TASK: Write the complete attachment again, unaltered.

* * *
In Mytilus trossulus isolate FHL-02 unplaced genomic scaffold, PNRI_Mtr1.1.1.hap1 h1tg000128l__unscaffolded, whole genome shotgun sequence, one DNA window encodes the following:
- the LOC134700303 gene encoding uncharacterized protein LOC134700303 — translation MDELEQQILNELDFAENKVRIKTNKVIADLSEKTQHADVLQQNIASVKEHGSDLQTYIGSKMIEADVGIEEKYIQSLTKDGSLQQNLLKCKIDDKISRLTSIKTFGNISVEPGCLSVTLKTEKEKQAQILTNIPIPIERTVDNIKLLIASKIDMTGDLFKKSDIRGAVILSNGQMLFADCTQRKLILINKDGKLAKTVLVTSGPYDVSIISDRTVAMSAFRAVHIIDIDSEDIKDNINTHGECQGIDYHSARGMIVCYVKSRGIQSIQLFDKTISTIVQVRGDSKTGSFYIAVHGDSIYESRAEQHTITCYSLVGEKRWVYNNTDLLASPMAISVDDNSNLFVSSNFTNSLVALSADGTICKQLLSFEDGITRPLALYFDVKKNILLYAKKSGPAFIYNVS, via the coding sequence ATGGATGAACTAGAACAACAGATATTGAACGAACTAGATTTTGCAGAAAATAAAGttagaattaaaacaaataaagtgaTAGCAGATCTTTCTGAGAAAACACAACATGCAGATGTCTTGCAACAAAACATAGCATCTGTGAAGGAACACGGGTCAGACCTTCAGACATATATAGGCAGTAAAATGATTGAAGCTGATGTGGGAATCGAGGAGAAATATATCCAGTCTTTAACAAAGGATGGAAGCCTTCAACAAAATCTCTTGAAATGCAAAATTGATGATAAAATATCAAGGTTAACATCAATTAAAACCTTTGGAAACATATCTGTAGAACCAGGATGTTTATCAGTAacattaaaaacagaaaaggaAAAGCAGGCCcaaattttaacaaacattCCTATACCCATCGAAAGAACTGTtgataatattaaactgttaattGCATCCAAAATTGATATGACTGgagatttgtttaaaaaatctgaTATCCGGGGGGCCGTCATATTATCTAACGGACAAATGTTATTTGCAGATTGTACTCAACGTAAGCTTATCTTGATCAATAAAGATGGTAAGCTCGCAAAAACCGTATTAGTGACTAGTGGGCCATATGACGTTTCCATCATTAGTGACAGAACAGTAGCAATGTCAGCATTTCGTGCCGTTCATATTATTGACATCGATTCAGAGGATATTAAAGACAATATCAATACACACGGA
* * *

In Mytilus trossulus isolate FHL-02 unplaced genomic scaffold, PNRI_Mtr1.1.1.hap1 h1tg000128l__unscaffolded, whole genome shotgun sequence, one DNA window encodes the following:
- the LOC134700303 gene encoding uncharacterized protein LOC134700303 — translation MDELEQQILNELDFAENKVRIKTNKVIADLSEKTQHADVLQQNIASVKEHGSDLQTYIGSKMIEADVGIEEKYIQSLTKDGSLQQNLLKCKIDDKISRLTSIKTFGNISVEPGCLSVTLKTEKEKQAQILTNIPIPIERTVDNIKLLIASKIDMTGDLFKKSDIRGAVILSNGQMLFADCTQRKLILINKDGKLAKTVLVTSGPYDVSIISDRTVAMSAFRAVHIIDIDSEDIKDNINTHGECQGIDYHSARGMIVCYVKSRGIQSIQLFDKTISTIVQVRGDSKTGSFYIAVHGDSIYESRAEQHTITCYSLVGEKRWVYNNTDLLASPMAISVDDNSNLFVSSNFTNSLVALSADGTICKQLLSFEDGITRPLALYFDVKKNILLYAKKSGPAFIYNVS, via the coding sequence ATGGATGAACTAGAACAACAGATATTGAACGAACTAGATTTTGCAGAAAATAAAGttagaattaaaacaaataaagtgaTAGCAGATCTTTCTGAGAAAACACAACATGCAGATGTCTTGCAACAAAACATAGCATCTGTGAAGGAACACGGGTCAGACCTTCAGACATATATAGGCAGTAAAATGATTGAAGCTGATGTGGGAATCGAGGAGAAATATATCCAGTCTTTAACAAAGGATGGAAGCCTTCAACAAAATCTCTTGAAATGCAAAATTGATGATAAAATATCAAGGTTAACATCAATTAAAACCTTTGGAAACATATCTGTAGAACCAGGATGTTTATCAGTAacattaaaaacagaaaaggaAAAGCAGGCCcaaattttaacaaacattCCTATACCCATCGAAAGAACTGTtgataatattaaactgttaattGCATCCAAAATTGATATGACTGgagatttgtttaaaaaatctgaTATCCGGGGGGCCGTCATATTATCTAACGGACAAATGTTATTTGCAGATTGTACTCAACGTAAGCTTATCTTGATCAATAAAGATGGTAAGCTCGCAAAAACCGTATTAGTGACTAGTGGGCCATATGACGTTTCCATCATTAGTGACAGAACAGTAGCAATGTCAGCATTTCGTGCCGTTCATATTATTGACATCGATTCAGAGGATATTAAAGACAATATCAATACACACGGA